The Christian Science Monitor
July 31, 2001, Tuesday
Special to The Christian Science Monitor
Medjugorje - the well-known Catholic pilgrimage site in the Balkans - today is a place
of clashing symbols and rising discontent. Crosses dot nearby hills, where shepherd
children say the Virgin Mary whispers messages of peace. But in town, the nationalist flag
of the illegal Croatian state of Herzeg-Bosna flies
defiantly from the lampposts.
In the cafes, villagers grumble about the international administration of Bosnia.
"Foreigners imposed this federation with the Muslims on us, and we can't oppose their
all-powerful armies," says Vasilj Zeljko, a Croatian native of Medjugorje. "No
one asked us what we think. They banned our elected representatives and put people of
their own choosing in our government."
Attempts by the international administrators of Bosnia to weaken Croatian nationalists
after a run at secession in March have bitterly stung this overwhelmingly Croatian area.
The nationalists have responded by intensifying their calls for Croatian autonomy in
western Bosnia, a prospect that a report by the International Crisis Group in Sarajevo
labels the "biggest challenge to the Dayton Peace Accords since they were signed in
"The creation of a Croatian entity in Bosnia is just not in accordance with
Dayton," says Henning Philipp, a spokesperson for the Organization for Security and
Cooperation in Europe (OSCE), which organized the last elections in Bosnia. "We
certainly don't need more divisions in this country."
International analysts have long worried that Croatian nationalism could destabilize
this fragile region. The OSCE structured last November's elections to disadvantage
ultra-nationalist parties like the Croat Democratic Union (HDZ), which has the support of
90 percent of the population of Medjugorje. In March, when HDZ leaders, including the
Croatian member of the Bosnian presidency at the time, Ante Jelavic, declared Croatian
self-government within the Bosnian-Croat Federation, they were stripped of their public
Last week, Mr. Jelavic reiterated his warning that his party will organize a referendum
to establish an autonomous Croatian entity unless the new elections law, which is expected
to be passed this week, reverses last autumn's anti-nationalist effort. The result is a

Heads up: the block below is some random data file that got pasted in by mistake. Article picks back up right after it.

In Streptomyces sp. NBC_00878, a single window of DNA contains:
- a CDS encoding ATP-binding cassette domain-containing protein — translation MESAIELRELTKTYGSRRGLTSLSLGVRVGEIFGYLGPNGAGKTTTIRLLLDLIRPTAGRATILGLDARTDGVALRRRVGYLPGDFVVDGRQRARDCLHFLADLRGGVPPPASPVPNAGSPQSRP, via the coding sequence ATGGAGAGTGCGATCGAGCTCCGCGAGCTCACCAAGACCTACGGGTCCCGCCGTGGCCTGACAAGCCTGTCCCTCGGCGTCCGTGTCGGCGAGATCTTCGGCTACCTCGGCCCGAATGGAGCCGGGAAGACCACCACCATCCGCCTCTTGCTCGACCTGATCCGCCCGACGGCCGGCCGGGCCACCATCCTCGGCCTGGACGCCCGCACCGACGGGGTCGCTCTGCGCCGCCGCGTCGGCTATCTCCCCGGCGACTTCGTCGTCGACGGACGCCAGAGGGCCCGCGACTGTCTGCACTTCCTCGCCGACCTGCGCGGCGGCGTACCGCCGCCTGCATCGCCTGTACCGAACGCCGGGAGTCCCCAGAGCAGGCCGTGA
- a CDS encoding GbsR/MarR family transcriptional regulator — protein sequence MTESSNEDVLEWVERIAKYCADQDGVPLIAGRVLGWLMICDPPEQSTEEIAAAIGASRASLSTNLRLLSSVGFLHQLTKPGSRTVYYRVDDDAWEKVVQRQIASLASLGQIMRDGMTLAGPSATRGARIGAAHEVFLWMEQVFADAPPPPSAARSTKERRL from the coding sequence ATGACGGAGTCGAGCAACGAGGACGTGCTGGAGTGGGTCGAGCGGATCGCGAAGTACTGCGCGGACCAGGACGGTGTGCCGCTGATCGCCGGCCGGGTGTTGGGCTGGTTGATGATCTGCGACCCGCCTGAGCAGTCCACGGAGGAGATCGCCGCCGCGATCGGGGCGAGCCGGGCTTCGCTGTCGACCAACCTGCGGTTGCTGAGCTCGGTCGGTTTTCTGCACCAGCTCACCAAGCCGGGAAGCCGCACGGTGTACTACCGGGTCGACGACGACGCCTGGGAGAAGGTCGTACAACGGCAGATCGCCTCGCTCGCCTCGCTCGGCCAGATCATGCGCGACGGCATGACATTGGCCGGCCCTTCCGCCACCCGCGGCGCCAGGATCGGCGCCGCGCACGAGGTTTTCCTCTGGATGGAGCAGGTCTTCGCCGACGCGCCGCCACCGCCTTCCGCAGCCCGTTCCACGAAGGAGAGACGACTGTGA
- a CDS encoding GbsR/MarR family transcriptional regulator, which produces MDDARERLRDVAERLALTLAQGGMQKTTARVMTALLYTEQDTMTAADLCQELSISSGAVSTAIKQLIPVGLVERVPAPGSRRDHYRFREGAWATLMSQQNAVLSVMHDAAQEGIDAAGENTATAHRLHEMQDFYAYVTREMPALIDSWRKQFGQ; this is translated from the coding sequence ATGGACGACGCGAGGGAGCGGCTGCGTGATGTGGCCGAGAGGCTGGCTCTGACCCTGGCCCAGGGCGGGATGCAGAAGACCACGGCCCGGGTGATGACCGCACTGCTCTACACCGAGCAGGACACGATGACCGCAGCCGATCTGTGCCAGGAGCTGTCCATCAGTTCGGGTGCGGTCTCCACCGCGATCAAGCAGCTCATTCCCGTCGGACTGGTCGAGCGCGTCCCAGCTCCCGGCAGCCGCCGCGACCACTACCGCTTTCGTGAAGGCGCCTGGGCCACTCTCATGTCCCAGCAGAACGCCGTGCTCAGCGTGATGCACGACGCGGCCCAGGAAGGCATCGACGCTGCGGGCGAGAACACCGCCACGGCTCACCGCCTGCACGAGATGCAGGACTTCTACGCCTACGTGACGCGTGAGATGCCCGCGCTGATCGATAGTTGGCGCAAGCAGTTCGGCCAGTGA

major constitutional crisis.
The ruling multiethnic Social Democratic Party, backed by international organizations
eager to disentangle themselves from Bosnia, wants to set up a centralized state with an
ethnically blind electoral system. The HDZ, as well as Serb nationalist parties, wants to
retain the system of parallel institutions and representation on an ethnic basis.
The Bosnian Croats, who make up just 15 percent of the country, cannot wield much
influence under the new majority-rule system. "The HDZ received 80 ercent of the
votes from Croats in Bosnia, but we were forced out of the government by foreigners and
their Serb and Muslim allies," says Dubravko Horvat, a vice president of the HDZ.
"So, in effect, Croats have no political representation in Bosnia."
International officials contend that with their own police force, army units, schools,
and other institutions, Bosnian Croats have too much autonomy, not too little. "The
Croats in Bosnia and Herzegovina have unprecedented privileges,
compared to minority groups in other countries," says Michael Hryshchyshyn, a senior
adviser in the international administration of Bosnia.
An alternative explanation for the HDZ's actions is that the party is defending its
political and economic stronghold around the lucrative Medjugorje site. "This isn't a
question of principle," says Robert Beecroft, head of the OSCE mission in Bosnia. "It is a question of greed."
Last spring, international troops took over Hercegovacka Banka, which international
officials allege was funneling money to the HDZ.
Observers say the loss of the bank has only made Medjugorje that much more important to
Croatian nationalists, because of the millions of dollars it brings in. An obscure
mountain village until June 1981, when six children said they began to see apparitions of
the Virgin Mary, Medjugorje now draws about a million pilgrims annually.
"Medjugorje now has considerable economic and political significance," says
Mark Wheeler, director of the International Crisis Group in Sarajevo. "The feeling
that God is on your side always helps, not to mention that Medjugorje
literally bankrolls the HDZ. There is very little space here between the church, the
party, and the gangsters."
Ivan Sesar, pastor of Medjugorje parish, dismisses the question of the shrine's
connection to the HDZ.
Close ties between religion and politics were a factor in the 1992-1995 Bosnian war,
which pitted Catholic Croats against Eastern Orthodox Serbs in a struggle to divide up
Bosnian territory and expel the Muslim population.
For many Croats in western Herzegovina, even advantages in the election law will not
make them want to be citizens of Bosnia. "Our true motherland is Croatia, and we
dream of joining Croatia," Zeljko says.
But Croatia no longer wants the Herzegovina Croats. Nationalist parties lost the Croatian elections in 2000, and Prime Minister Ivica Racan increasingly supports western aims. He recently denounced the HDZ proclamations of self-rule, and last week, Croatia extradited a top general whom war crimes prosecutors in The Hague accuse of overseeing the murder of Serb civilians in 1993. In Medjugorje, both moves are seen as betrayals. "Croats are guilty of nothing," says Vasilj Jozo, an elderly grape farmer in the village. "The generals were defending our Croatian land. They are heroes."
(c) Copyright 2001. The Christian Science Monitor